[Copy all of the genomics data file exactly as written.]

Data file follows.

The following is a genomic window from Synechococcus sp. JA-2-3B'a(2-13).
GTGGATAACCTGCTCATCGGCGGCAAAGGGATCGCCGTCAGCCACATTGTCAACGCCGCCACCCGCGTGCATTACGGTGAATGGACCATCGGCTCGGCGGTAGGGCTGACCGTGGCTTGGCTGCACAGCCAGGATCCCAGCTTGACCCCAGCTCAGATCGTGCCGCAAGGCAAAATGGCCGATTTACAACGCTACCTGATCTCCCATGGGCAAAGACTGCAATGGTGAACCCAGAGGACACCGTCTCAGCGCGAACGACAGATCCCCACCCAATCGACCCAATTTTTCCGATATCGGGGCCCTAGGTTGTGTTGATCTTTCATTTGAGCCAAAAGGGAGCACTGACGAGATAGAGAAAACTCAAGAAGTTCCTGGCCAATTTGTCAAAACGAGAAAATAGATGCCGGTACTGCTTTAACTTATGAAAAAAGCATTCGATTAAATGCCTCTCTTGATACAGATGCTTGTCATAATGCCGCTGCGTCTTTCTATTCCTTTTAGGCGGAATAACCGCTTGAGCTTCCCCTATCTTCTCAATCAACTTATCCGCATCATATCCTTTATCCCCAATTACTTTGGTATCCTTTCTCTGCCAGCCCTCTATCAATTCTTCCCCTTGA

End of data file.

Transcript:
The following is a genomic window from Synechococcus sp. JA-2-3B'a(2-13).
GTGGATAACCTGCTCATCGGCGGCAAAGGGATCGCCGTCAGCCACATTGTCAACGCCGCCACCCGCGTGCATTACGGTGAATGGACCATCGGCTCGGCGGTAGGGCTGACCGTGGCTTGGCTGCACAGCCAGGATCCCAGCTTGACCCCAGCTCAGATCGTGCCGCAAGGCAAAATGGCCGATTTACAACGCTACCTGATCTCCCATGGGCAAAGACTGCAATGGTGAACCCAGAGGACACCGTCTCAGCGCGAACGACAGATCCCCACCCAATCGACCCAATTTTTCCGATATCGGGGCCCTAGGTTGTGTTGATCTTTCATTTGAGCCAAAAGGGAGCACTGACGAGATAGAGAAAACTCAAGAAGTTCCTGGCCAATTTGTCAAAACGAGAAAATAGATGCCGGTACTGCTTTAACTTATGAAAAAAGCATTCGATTAAATGCCTCTCTTGATACAGATGCTTGTCATAATGCCGCTGCGTCTTTCTATTCCTTTTAGGCGGAATAACCGCTTGAGCTTCCCCTATCTTCTCAATCAACTTATCCGCATCATATCCTTTATCCCCAATTACTTTGGTATCCTTTCTCTGCCAGCCCTCTATCAATTCTTCCCCTTGA